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Field Scouting Reveals Clues for Corn Yield

Field Scouting Reveals Clues for Corn Yield
Insects minor in most fields, somewhat more of a problem in others.

If you have Bt corn, you likely didn't see much corn borer damage, unless you saw some shothole feeding early in the season on refuge plants. People who grew non-GMO corn in Indiana may have noticed more corn borer damage than normal.

The damage could show up in smaller ears on infested plants. One farmer found it showed up as dropped ears. He was ready to blame it on the hybrid until he shut the combine off, walked standing corn and found that there was evidence of corn borer feeding in most places where he found an ear on the ground.

Telltale sign: Here's a perfect hole that tells you a corn borer larvae bored into the ear shank, allowing the connection to grow weak. This ear was found on the ground.

Sometimes the evidence was feces left behind in the ear shank area where the ear had ben. He found one ear with a perfect hole in the end that had been attached to the stalk, round and just the right size for a corn borer larva to burrow through the shank. Once weakened, some of these shanks can no longer hold up the weight of the ear so they let go, allowing the ear to drop.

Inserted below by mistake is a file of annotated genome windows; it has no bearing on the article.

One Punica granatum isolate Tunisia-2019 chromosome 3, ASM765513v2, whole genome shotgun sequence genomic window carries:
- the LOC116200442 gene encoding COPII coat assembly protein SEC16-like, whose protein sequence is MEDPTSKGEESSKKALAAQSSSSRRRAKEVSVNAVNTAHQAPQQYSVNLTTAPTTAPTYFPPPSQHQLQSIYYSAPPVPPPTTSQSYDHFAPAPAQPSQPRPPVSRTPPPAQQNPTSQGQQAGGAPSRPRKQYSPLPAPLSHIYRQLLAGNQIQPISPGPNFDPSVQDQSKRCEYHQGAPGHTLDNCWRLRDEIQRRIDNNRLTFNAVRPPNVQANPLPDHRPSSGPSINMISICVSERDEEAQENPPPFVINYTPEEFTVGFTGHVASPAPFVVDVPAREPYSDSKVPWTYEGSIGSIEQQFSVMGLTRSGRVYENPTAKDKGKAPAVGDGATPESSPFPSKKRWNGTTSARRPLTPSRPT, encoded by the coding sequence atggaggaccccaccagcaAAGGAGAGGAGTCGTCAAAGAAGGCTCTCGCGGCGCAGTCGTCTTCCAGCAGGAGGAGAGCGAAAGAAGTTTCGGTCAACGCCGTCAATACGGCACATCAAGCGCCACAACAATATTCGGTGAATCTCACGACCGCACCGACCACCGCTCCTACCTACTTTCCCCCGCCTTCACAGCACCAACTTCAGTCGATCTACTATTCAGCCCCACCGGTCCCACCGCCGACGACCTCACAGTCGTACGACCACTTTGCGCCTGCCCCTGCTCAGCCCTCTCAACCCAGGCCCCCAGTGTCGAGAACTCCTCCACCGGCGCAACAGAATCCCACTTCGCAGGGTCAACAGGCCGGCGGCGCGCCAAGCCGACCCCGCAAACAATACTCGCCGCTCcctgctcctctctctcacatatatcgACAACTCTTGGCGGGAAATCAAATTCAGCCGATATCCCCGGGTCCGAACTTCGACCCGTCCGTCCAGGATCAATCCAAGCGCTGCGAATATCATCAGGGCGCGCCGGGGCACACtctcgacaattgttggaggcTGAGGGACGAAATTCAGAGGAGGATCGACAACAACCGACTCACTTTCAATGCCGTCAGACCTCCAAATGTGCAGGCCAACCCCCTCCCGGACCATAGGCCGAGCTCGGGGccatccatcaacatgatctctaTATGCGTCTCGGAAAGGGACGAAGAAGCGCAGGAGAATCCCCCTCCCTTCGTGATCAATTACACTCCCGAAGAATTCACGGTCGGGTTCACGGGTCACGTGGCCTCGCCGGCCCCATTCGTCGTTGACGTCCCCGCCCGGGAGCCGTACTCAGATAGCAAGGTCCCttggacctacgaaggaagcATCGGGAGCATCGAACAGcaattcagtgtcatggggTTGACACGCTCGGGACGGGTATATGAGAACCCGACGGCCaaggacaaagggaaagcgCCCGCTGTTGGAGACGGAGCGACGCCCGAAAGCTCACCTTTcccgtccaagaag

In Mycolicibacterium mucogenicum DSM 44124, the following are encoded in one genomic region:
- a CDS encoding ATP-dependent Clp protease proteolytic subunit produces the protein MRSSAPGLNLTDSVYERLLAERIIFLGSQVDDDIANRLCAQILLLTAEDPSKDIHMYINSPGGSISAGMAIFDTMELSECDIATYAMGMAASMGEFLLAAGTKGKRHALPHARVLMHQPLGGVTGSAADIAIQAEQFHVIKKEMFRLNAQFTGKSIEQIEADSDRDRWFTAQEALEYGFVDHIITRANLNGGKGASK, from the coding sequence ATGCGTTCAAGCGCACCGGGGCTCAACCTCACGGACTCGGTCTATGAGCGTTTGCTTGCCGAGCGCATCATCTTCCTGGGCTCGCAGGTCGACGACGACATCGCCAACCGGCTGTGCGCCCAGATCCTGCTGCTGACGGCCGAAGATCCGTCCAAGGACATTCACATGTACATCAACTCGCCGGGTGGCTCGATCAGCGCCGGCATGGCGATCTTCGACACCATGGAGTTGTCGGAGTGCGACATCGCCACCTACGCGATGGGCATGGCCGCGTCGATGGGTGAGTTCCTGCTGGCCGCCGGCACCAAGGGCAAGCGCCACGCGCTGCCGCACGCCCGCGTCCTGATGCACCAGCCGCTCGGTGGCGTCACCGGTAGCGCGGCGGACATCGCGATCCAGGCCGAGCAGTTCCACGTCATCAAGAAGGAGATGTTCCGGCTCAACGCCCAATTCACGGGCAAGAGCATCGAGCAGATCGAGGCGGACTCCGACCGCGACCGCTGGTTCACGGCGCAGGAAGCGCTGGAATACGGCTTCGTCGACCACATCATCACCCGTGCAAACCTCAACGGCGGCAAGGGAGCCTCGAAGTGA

He also found a larva itself in a stalk once he split it open. These are either the second or third generation corn borers for the season, since the pest has multiple life cycles. Two cycles per year is most common.

Hybrids can drop ears without corn borer present, experts say. Some hybrids are more prone to doing so than others. That became evident in 2012. It was also evident last year that almost any hybrids can drop a few ears if there is enough stress. It's a function of the connection from the ear to the plant growing weak during stress and not being able to hold onto the ear. If you find dropped ears, do some investigation to determine if the hybrid just let go, or if there was some intervention by corn borer or another insect that set the ear up to fall.

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